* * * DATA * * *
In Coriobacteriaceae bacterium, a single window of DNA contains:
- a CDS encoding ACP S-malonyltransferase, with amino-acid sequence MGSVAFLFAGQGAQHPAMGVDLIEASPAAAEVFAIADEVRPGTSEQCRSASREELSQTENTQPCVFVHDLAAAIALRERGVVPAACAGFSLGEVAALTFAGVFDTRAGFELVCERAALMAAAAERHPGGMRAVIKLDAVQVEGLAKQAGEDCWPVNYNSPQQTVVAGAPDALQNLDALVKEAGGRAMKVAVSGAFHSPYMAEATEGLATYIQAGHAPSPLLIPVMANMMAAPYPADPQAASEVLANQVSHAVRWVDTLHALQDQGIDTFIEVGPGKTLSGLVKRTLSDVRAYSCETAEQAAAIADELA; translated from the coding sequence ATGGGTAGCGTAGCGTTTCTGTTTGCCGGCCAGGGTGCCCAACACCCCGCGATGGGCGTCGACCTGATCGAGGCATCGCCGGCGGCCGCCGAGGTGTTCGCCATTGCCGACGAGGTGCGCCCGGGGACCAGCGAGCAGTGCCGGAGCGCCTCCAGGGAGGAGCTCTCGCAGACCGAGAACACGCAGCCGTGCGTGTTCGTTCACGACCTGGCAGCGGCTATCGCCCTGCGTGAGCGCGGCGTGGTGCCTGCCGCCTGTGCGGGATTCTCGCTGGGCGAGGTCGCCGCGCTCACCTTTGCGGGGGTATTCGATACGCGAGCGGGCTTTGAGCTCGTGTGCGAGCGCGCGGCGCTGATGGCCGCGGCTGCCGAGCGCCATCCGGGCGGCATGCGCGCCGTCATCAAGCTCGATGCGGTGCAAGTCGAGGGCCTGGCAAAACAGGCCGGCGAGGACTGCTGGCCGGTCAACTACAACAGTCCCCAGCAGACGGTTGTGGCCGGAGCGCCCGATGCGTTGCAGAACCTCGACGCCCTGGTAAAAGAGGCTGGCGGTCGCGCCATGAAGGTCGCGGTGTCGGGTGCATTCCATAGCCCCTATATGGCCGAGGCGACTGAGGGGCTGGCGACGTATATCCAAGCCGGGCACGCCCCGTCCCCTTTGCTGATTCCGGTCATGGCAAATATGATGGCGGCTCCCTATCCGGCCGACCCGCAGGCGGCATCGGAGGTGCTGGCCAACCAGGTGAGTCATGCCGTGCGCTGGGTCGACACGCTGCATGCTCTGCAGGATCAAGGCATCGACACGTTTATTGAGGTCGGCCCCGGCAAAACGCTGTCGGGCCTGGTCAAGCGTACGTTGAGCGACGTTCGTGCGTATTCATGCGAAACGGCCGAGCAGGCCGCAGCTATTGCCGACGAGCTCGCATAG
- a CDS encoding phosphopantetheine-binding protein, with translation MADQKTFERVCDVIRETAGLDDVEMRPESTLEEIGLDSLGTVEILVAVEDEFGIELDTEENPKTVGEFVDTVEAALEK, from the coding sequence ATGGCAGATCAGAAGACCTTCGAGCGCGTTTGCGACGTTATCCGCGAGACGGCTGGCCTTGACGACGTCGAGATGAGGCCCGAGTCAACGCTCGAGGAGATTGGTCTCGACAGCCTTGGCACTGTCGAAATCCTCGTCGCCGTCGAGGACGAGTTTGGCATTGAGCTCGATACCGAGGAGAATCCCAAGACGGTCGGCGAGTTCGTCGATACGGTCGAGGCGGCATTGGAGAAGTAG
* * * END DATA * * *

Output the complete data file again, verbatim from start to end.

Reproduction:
In Coriobacteriaceae bacterium, a single window of DNA contains:
- a CDS encoding ACP S-malonyltransferase, with amino-acid sequence MGSVAFLFAGQGAQHPAMGVDLIEASPAAAEVFAIADEVRPGTSEQCRSASREELSQTENTQPCVFVHDLAAAIALRERGVVPAACAGFSLGEVAALTFAGVFDTRAGFELVCERAALMAAAAERHPGGMRAVIKLDAVQVEGLAKQAGEDCWPVNYNSPQQTVVAGAPDALQNLDALVKEAGGRAMKVAVSGAFHSPYMAEATEGLATYIQAGHAPSPLLIPVMANMMAAPYPADPQAASEVLANQVSHAVRWVDTLHALQDQGIDTFIEVGPGKTLSGLVKRTLSDVRAYSCETAEQAAAIADELA; translated from the coding sequence ATGGGTAGCGTAGCGTTTCTGTTTGCCGGCCAGGGTGCCCAACACCCCGCGATGGGCGTCGACCTGATCGAGGCATCGCCGGCGGCCGCCGAGGTGTTCGCCATTGCCGACGAGGTGCGCCCGGGGACCAGCGAGCAGTGCCGGAGCGCCTCCAGGGAGGAGCTCTCGCAGACCGAGAACACGCAGCCGTGCGTGTTCGTTCACGACCTGGCAGCGGCTATCGCCCTGCGTGAGCGCGGCGTGGTGCCTGCCGCCTGTGCGGGATTCTCGCTGGGCGAGGTCGCCGCGCTCACCTTTGCGGGGGTATTCGATACGCGAGCGGGCTTTGAGCTCGTGTGCGAGCGCGCGGCGCTGATGGCCGCGGCTGCCGAGCGCCATCCGGGCGGCATGCGCGCCGTCATCAAGCTCGATGCGGTGCAAGTCGAGGGCCTGGCAAAACAGGCCGGCGAGGACTGCTGGCCGGTCAACTACAACAGTCCCCAGCAGACGGTTGTGGCCGGAGCGCCCGATGCGTTGCAGAACCTCGACGCCCTGGTAAAAGAGGCTGGCGGTCGCGCCATGAAGGTCGCGGTGTCGGGTGCATTCCATAGCCCCTATATGGCCGAGGCGACTGAGGGGCTGGCGACGTATATCCAAGCCGGGCACGCCCCGTCCCCTTTGCTGATTCCGGTCATGGCAAATATGATGGCGGCTCCCTATCCGGCCGACCCGCAGGCGGCATCGGAGGTGCTGGCCAACCAGGTGAGTCATGCCGTGCGCTGGGTCGACACGCTGCATGCTCTGCAGGATCAAGGCATCGACACGTTTATTGAGGTCGGCCCCGGCAAAACGCTGTCGGGCCTGGTCAAGCGTACGTTGAGCGACGTTCGTGCGTATTCATGCGAAACGGCCGAGCAGGCCGCAGCTATTGCCGACGAGCTCGCATAG
- a CDS encoding phosphopantetheine-binding protein, with translation MADQKTFERVCDVIRETAGLDDVEMRPESTLEEIGLDSLGTVEILVAVEDEFGIELDTEENPKTVGEFVDTVEAALEK, from the coding sequence ATGGCAGATCAGAAGACCTTCGAGCGCGTTTGCGACGTTATCCGCGAGACGGCTGGCCTTGACGACGTCGAGATGAGGCCCGAGTCAACGCTCGAGGAGATTGGTCTCGACAGCCTTGGCACTGTCGAAATCCTCGTCGCCGTCGAGGACGAGTTTGGCATTGAGCTCGATACCGAGGAGAATCCCAAGACGGTCGGCGAGTTCGTCGATACGGTCGAGGCGGCATTGGAGAAGTAG